1. To date, Georgia has done everything that could be expected of them, but the schedule has been pretty light. Any concern with the step up in competition?
This is going to sound as contrarian as hell, but as someone who believes that the team has struggled with focus at times because it knows it’s more talented than the opposition it’s faced in the first six games, I think the step up is going to help in that regard. That’s not to say I expect Georgia to dominate Saturday afternoon, but I do believe the quality of the opponent is going to help with consistency.
2. Jake Fromm has been incredibly efficient as a quarterback, but the running game still seems to rule the roost for the Georgia offense. How would you describe this team’s approach?
Kirby Smart’s mantra from the get-go has been for Georgia to impose its will on the other team. The Dawgs’ identity is wrapped up in that big offensive line leaning on the other team’s defense in order to wear it out come the second half. It’s worked, too.
(With two starters on the o-line out for this Saturday, though, we’ll see how well that holds up.)
That being said, Georgia came out throwing last weekend against Vanderbilt, partly to get Mason’s defense to back off defending the run and partly, I think, to send a message to upcoming defensive coordinators not to sleep on Georgia’s passing game.
Still, Georgia has run for more than 200 yards in every game this season but one and even in that one, against Missouri, managed 185. That’ll be the goal again in Baton Rouge.
3. Both the running game and passing game seems to flow through a number of different sources. Who are the main names LSU fans should know?
Chubb and Michel are gone, but Georgia is actually rushing at a better rate this season than in 2017. The two leading rushers are Elijah Holyfield, who’s averaging almost seven-and-a-half yards per attempt, and D’Andre Swift, who’s been recovering from a nagging groin injury but looked close to full recovery last Saturday. Fun stat: of UGA’s top five rushers, the leader in yards per attempt is quarterback Justin Fields.
The receiving corps has, to date, been the most pleasant surprise of the season for me. The leading receivers are Mecole Hardman, who’s a burner, and Riley Ridley, who (like his older brother) is a superb route runner with great hands. Also, keep an eye on Terry Godwin, who was Georgia’s top returning receiver, but has been dogged with injuries. He opened the scoring against Vanderbilt with a 75-yard touchdown reception and appears to be as healthy as he’s been in a while.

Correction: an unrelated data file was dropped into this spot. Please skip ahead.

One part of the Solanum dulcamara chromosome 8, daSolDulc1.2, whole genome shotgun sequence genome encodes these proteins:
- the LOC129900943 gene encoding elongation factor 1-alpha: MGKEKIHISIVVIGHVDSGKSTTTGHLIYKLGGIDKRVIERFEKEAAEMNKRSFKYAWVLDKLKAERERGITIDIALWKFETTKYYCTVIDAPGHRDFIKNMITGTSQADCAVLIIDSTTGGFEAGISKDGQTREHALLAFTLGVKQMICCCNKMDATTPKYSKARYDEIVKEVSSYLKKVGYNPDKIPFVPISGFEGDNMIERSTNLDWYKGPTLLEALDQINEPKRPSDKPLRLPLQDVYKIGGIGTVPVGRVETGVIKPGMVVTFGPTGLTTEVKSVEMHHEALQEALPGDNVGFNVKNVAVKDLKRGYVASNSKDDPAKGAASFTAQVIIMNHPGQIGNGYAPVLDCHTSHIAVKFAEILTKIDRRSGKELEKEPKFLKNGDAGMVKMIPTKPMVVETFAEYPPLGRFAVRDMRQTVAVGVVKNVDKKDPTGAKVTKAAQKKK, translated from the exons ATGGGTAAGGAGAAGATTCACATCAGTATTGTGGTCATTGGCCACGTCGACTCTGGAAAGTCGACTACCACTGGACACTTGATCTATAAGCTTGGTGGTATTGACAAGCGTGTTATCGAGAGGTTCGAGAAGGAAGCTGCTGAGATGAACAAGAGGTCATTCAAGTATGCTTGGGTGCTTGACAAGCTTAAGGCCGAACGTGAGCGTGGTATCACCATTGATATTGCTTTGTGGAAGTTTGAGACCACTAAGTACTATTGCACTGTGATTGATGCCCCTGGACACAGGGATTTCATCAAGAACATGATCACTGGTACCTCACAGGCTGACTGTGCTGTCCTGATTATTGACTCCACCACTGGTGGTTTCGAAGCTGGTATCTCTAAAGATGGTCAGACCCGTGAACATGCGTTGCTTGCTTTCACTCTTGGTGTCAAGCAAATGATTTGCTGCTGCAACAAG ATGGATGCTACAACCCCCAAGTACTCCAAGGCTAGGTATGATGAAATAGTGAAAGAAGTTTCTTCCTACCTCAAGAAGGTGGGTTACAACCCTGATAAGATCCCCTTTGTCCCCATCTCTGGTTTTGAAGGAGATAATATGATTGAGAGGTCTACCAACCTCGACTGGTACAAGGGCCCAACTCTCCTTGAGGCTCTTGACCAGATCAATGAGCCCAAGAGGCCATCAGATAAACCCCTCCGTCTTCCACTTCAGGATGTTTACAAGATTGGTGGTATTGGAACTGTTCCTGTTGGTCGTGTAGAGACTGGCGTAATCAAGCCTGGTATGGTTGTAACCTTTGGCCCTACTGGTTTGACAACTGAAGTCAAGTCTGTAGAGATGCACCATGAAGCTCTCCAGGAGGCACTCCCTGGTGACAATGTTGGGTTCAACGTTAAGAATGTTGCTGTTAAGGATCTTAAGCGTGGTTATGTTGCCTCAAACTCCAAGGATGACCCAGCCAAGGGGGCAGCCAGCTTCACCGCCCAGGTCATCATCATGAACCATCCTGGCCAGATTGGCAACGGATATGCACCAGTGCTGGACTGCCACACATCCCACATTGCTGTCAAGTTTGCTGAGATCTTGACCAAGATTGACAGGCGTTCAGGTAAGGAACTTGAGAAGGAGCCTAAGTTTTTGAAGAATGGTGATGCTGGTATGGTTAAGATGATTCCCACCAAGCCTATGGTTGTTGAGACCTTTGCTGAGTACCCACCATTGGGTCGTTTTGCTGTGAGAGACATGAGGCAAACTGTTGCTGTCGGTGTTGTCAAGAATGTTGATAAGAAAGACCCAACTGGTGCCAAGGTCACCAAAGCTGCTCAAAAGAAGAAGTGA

One other thing to say about Georgia’s receivers is that they are, by far, the best blocking bunch I’ve ever seen play for the program.
Jake Fromm is having a better year than he did as a true freshman, when all he did was play for a national title. He sees the field better and makes the intermediate throw as well as anyone in college football. The one area where he seems to have taken a (slight) step back is in making throws under pressure. Fortunately, there haven’t been that many such situations this season.
4. Georgia ranks dead last in the SEC in sacks so far. Is the pass rush a real concern?
A certain chunk of the fan base and media sure thinks so. Smart and some of the players have been asked about it regularly.
But here’s the thing: despite being at the bottom of the conference in sacks, Georgia leads the SEC in defensive yards per pass attempt. Smart and Tucker have focused the defense on season on not giving up the big play and — guess what? — the Dawgs have given up the fewest pass plays of 20-plus yards in the conference and are fourth in that regard nationally.
If you’re going to beat Georgia’s pass defense, you’re going to have to do it methodically. I can live with that.
5. The Dawgs have shown a slight vulnerability in the running game a few times this year. Could that be something LSU could exploit?
Georgia has been good, but not great, defending the run. It’s eighth in the SEC in average yards per rushing attempt. Again, though, it’s only allowed one rushing play over twenty yards all season.
The concern has been a lack of consistency. They’ll make a great play and then turn around and allow a good gain on the next. Run fits and gap control appear to come and go at times. Besides not giving up the big play, what’s helped is that once Georgia gets out to a big lead, opposing offenses are forced to abandon the run.
The Dawgs haven’t faced a situation all season where an opponent kept the game close enough in the second half to maintain a running attack as a viable threat. If you’re asking me what my biggest concern is this Saturday, that’s it in a nutshell.
6. Can you give us a run-down on the injury situation for Georgia? My understanding is that the offensive line is a little banged up.
Ben Cleveland, the man mountain who started at right guard, is out with a fractured fibula. He’s not expected back until much later in the season. Cade Mays, a true freshman who’s also huge, is playing the position in Cleveland’s absence. Saturday will mark his third start (he also started at left tackle for a game).
Solomon Kindley, the starting left guard after the second game, suffered a mild right knee injury that evidently looked worse initially than the post-game MRI revealed. They’re hopeful he can play Saturday. If not, he, too, was replaced by a true freshman in the Vandy game and that’s probably what we’d see against LSU.
A couple of defensive players, cornerback Tyson Campbell and linebacker Monty Rice, are banged up but expected to play.
There’s also a wide receiver, Tyler Simmons, who’s the best blocker in the receiving corps, dinged up enough to have worn a shoulder brace last Saturday. I don’t think his condition has improved.